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Try Not to be Anxious

We moved from one house to another this past week, and a curious tidbit of information was brought to my attention by my daughter, Jess.

“Dad, did you notice we all stressed out at different times during this whole thing? It was kind of cool how we all didn’t go crazy at the same time, and how we helped each other.”

“Wow,” I thought, “she’s right.”

See, my daughter and her two kids—my five-year-old grandson, Joshua, and my eight-month-old granddaughter, Jenna-Marie—are living with us. Having two families in one house keeps things interesting, to say the least, and my wife, Laura, and I love having our grandkids living with us. We also realized, however, that we were moving two families instead of one. Twice the stuff. Twice the work. Twice the stress.

Before the move I was going full-on kooky-pants, walking around, looking at all the stuff we had to move. I mean, it was suddenly everywhere: in closets, under beds, in the garage, in the storage buildings, in drawers…

My head was swimming and I couldn’t think straight. I was beyond exhausted and had no energy. The stress was overwhelming, even though I’m the only one who was feeling it. Honestly, this was the closest I’d ever come to having an actual panic attack.

I was really worried, but decided not to lay down and let it beat me.

“I’m totally freaking out,” I told my family, “but I’m working through it.”

And, not surprisingly, we got through it.

Then we had to clean up the old place.

THAT was when Laura stepped up, not like I did, not freaking out, but fully determined to get it done. She felt a great desire to finish the job of moving and leave it looking nicer than when we moved in.

“It looks fine,” my son would say at various points during the whirlwind cleaning, to which my wife would respond, “No, it’s not fine, we have to get this place as clean as possible.”

She wasn’t a Nazi about it, but rather, had her five-hour cleaning agenda, and wouldn’t rest until it was all done. The rest of us were just sorta there, doing whatever needed to be done.

Finally, we’d finished the move and the cleaning, but it was my daughter’s turn to get “anxiety’d out,” as she called it.

She was looking at all the boxes, televisions, movies, CDs, DVDs, bathroom stuff, kitchen stuff, toys and clothes in the new place—it seemed to be EVERYWHERE—and felt a driving need to get it all put away ASAP, to make the house livable.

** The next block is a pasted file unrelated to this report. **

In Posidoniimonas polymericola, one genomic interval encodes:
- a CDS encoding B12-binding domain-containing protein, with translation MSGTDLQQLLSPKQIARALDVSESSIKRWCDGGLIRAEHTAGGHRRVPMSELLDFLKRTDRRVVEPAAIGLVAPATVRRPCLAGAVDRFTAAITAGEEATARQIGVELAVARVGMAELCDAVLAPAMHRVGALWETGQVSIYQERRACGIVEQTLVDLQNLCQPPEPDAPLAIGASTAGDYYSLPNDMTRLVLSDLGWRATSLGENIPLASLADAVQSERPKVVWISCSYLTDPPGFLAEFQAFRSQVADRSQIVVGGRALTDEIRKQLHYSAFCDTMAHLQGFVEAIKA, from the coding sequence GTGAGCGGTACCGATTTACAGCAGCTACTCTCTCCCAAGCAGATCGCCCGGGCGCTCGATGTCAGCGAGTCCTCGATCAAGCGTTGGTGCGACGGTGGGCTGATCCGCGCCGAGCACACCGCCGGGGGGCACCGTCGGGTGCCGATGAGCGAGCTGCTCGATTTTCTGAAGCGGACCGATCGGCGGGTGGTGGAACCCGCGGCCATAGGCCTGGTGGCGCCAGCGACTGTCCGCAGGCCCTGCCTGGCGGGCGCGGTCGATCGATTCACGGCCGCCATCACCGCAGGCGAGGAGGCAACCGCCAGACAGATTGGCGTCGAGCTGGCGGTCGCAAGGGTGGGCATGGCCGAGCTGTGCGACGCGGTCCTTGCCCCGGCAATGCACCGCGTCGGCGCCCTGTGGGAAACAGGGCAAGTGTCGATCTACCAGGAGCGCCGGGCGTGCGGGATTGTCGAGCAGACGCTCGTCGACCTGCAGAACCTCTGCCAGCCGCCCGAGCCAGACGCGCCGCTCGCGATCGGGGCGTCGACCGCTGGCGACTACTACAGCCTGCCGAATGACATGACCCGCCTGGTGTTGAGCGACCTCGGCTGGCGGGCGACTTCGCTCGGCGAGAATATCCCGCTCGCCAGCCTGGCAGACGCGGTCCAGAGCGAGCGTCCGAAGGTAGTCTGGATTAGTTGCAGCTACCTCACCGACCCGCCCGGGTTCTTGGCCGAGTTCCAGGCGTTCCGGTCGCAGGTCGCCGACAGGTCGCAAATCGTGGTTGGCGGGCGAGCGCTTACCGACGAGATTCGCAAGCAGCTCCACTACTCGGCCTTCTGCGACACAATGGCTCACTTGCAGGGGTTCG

“It’s cool, we’ll get it,” Laura and I told her, yet she stayed up late and got up early for three long days, working hard and making the place beautiful.

Crazy how we all had our specific “freak out” times, and how the others were there to help us through it.

I was reminded of all the times over the last 31 years of marriage when Laura and I would fret over different situations, at different times. It was RARE, and in fact almost unheard of, for both of us to get anxious at the same time.

Either I would be totally losing it, and she would calmly point out the reasons why everything would be ok, or she would be concerned, and I would naively tell her it was all going to work out.

“Not sure how,” I normally say, “but it will.”

And somehow it always does.

To be quite blunt, Laura’s God-given gift is encouragement, so it’s normally HER telling ME that life isn’t being flushed right down the crapper.

Thank the Lord for her!

If we’ve entrusted our lives to Christ, He’ll take care of us. Now, I know that’s much easier said than done, but it’s true.

I’m also fully aware the Bible tells us not to worry, but for most of us, this is extremely difficult:

“So don’t be anxious about tomorrow. God will take care of your tomorrow too. Live one day at a time. (Matthew 6:34)”

“Yeah, easy for you to say,” I actually told Him one time. “You’re God.”

Rude, I guess, but the Lord created me and He knows I’m blunt as a spoon when it comes to honest prayers, many times apologizing afterward.

But the Bible is full of reminders of how much He loves us. He’s trying to give us the road map to an abundant life.

This being said, the Lord also knows we are still going to worry, so, for most of us, He’s given us people who will be the Yin to our Yang. The peace to our freak out. The encouragement to our discouragement.

The person may be a spouse, a parent, a child, a friend, a mentor or a pastor, but God put these people in our lives to help balance out the kooky.

Be calm and let them do their job, why don’cha?

When you read the word “encourager,” if you think of a specific person, be sure and have them on speed-dial, and don’t be afraid to be brutally honest when things get difficult.

Let them help you when you’re in the valley.

Blog anxiety 2

Help each other in troubles and problems. This is the kind of law Christ asks us to obey. (Galatians 6:2)”

That’s all I got for now. Love ya, and am prayin’ for ya, as always.

This entry was posted in Pain.
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